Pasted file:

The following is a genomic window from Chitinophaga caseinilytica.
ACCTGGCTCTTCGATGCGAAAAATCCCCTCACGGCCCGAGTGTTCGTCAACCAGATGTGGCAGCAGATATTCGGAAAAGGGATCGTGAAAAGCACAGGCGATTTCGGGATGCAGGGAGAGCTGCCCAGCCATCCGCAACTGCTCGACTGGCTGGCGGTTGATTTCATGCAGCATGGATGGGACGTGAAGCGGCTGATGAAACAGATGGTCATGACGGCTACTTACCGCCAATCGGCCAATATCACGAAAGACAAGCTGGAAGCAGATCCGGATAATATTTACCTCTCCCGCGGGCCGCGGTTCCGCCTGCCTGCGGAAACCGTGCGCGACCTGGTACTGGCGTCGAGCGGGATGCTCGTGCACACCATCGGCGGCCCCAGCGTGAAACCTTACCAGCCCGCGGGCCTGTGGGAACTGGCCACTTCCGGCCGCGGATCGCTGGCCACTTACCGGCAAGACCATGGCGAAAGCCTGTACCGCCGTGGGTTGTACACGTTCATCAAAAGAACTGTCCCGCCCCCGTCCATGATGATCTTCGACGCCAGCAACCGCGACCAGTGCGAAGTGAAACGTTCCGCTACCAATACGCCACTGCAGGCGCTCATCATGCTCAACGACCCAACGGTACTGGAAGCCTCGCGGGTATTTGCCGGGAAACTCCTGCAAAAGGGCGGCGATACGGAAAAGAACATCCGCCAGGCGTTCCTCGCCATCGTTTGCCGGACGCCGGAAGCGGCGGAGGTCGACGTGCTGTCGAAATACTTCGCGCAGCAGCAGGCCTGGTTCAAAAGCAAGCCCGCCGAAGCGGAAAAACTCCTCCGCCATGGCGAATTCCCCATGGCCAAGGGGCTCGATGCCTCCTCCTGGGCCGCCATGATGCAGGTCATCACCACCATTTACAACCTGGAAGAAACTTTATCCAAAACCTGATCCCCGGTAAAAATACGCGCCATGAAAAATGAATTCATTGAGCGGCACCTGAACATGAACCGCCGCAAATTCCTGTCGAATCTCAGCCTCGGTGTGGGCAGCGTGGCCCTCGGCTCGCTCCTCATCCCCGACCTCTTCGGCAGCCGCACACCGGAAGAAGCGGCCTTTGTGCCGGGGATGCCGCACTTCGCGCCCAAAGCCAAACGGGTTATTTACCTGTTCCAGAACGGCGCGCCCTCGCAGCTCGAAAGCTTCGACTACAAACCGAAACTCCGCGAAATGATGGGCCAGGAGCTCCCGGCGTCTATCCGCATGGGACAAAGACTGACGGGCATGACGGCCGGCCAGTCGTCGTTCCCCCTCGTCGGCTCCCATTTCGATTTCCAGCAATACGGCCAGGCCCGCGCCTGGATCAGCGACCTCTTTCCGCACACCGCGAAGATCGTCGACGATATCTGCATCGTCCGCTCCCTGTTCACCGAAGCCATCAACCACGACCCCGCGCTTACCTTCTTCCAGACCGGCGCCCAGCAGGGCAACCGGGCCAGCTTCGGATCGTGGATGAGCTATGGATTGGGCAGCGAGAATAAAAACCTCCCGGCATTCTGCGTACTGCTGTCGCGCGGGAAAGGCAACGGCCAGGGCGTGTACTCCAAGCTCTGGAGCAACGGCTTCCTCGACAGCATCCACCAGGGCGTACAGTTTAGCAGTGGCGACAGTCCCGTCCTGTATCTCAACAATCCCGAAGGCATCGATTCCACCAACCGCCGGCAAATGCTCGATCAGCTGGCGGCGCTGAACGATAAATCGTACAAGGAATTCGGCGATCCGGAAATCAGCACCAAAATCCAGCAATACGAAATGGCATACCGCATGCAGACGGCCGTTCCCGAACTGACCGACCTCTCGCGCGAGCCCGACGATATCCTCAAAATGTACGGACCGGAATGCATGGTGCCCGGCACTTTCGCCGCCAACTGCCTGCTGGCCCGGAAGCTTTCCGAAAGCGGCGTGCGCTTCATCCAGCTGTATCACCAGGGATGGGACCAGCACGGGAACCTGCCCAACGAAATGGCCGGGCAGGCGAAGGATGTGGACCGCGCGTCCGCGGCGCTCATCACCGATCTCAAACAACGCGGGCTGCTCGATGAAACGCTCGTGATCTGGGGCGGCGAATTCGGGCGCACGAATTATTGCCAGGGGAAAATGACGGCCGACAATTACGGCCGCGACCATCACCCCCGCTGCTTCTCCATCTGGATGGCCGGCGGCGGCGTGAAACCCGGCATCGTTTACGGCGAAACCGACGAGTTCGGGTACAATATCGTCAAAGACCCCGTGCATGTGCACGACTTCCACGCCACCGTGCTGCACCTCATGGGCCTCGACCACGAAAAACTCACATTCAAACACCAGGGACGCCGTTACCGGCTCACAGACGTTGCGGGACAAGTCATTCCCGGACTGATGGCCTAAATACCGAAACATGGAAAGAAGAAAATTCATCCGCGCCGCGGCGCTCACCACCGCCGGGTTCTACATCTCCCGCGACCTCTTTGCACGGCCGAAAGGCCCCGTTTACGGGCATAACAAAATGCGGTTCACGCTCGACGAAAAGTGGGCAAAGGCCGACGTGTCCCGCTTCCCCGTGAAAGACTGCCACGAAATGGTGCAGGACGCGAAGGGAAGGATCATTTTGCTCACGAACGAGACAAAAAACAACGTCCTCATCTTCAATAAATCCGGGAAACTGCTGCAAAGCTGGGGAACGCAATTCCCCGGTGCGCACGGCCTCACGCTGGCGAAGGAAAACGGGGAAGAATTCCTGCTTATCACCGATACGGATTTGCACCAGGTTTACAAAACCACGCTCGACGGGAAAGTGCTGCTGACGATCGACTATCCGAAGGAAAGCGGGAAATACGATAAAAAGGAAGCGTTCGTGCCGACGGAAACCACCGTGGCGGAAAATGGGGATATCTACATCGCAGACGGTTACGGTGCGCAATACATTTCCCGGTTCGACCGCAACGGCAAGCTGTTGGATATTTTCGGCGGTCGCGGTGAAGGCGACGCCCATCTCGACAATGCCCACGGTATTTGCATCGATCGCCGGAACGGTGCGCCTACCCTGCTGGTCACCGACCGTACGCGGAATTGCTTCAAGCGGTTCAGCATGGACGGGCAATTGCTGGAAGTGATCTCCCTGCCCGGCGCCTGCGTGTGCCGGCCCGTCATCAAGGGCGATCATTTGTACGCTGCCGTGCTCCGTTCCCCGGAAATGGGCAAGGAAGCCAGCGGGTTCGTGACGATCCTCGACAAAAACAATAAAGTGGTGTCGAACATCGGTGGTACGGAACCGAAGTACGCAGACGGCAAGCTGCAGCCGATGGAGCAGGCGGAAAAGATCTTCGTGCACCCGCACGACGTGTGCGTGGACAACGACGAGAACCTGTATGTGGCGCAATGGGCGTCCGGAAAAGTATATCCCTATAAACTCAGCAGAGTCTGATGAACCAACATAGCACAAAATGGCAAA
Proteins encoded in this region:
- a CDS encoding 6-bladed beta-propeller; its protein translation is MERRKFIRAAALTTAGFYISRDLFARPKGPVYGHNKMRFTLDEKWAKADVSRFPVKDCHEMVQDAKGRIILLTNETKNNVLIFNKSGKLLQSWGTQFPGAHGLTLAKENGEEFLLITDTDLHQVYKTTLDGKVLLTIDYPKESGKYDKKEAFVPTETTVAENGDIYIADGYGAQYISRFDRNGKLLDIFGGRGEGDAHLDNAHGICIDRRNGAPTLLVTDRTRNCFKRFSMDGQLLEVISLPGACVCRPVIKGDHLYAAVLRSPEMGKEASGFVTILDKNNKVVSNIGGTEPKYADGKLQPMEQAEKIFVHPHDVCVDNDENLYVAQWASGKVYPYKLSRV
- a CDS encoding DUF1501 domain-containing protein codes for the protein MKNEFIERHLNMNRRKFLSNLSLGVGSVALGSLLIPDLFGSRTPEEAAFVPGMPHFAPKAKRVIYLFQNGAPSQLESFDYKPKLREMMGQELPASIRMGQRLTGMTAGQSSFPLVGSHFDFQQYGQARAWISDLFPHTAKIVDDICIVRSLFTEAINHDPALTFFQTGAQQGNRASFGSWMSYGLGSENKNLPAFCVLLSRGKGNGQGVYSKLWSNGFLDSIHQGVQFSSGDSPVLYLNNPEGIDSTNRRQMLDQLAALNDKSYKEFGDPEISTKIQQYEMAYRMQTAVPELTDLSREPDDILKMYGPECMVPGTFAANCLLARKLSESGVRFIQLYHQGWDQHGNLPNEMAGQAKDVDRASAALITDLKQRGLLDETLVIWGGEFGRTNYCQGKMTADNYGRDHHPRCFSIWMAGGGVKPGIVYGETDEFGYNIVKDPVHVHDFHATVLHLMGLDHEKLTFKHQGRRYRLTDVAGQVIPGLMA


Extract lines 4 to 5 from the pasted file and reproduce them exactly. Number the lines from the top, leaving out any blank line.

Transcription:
- a CDS encoding 6-bladed beta-propeller; its protein translation is MERRKFIRAAALTTAGFYISRDLFARPKGPVYGHNKMRFTLDEKWAKADVSRFPVKDCHEMVQDAKGRIILLTNETKNNVLIFNKSGKLLQSWGTQFPGAHGLTLAKENGEEFLLITDTDLHQVYKTTLDGKVLLTIDYPKESGKYDKKEAFVPTETTVAENGDIYIADGYGAQYISRFDRNGKLLDIFGGRGEGDAHLDNAHGICIDRRNGAPTLLVTDRTRNCFKRFSMDGQLLEVISLPGACVCRPVIKGDHLYAAVLRSPEMGKEASGFVTILDKNNKVVSNIGGTEPKYADGKLQPMEQAEKIFVHPHDVCVDNDENLYVAQWASGKVYPYKLSRV
- a CDS encoding DUF1501 domain-containing protein codes for the protein MKNEFIERHLNMNRRKFLSNLSLGVGSVALGSLLIPDLFGSRTPEEAAFVPGMPHFAPKAKRVIYLFQNGAPSQLESFDYKPKLREMMGQELPASIRMGQRLTGMTAGQSSFPLVGSHFDFQQYGQARAWISDLFPHTAKIVDDICIVRSLFTEAINHDPALTFFQTGAQQGNRASFGSWMSYGLGSENKNLPAFCVLLSRGKGNGQGVYSKLWSNGFLDSIHQGVQFSSGDSPVLYLNNPEGIDSTNRRQMLDQLAALNDKSYKEFGDPEISTKIQQYEMAYRMQTAVPELTDLSREPDDILKMYGPECMVPGTFAANCLLARKLSESGVRFIQLYHQGWDQHGNLPNEMAGQAKDVDRASAALITDLKQRGLLDETLVIWGGEFGRTNYCQGKMTADNYGRDHHPRCFSIWMAGGGVKPGIVYGETDEFGYNIVKDPVHVHDFHATVLHLMGLDHEKLTFKHQGRRYRLTDVAGQVIPGLMA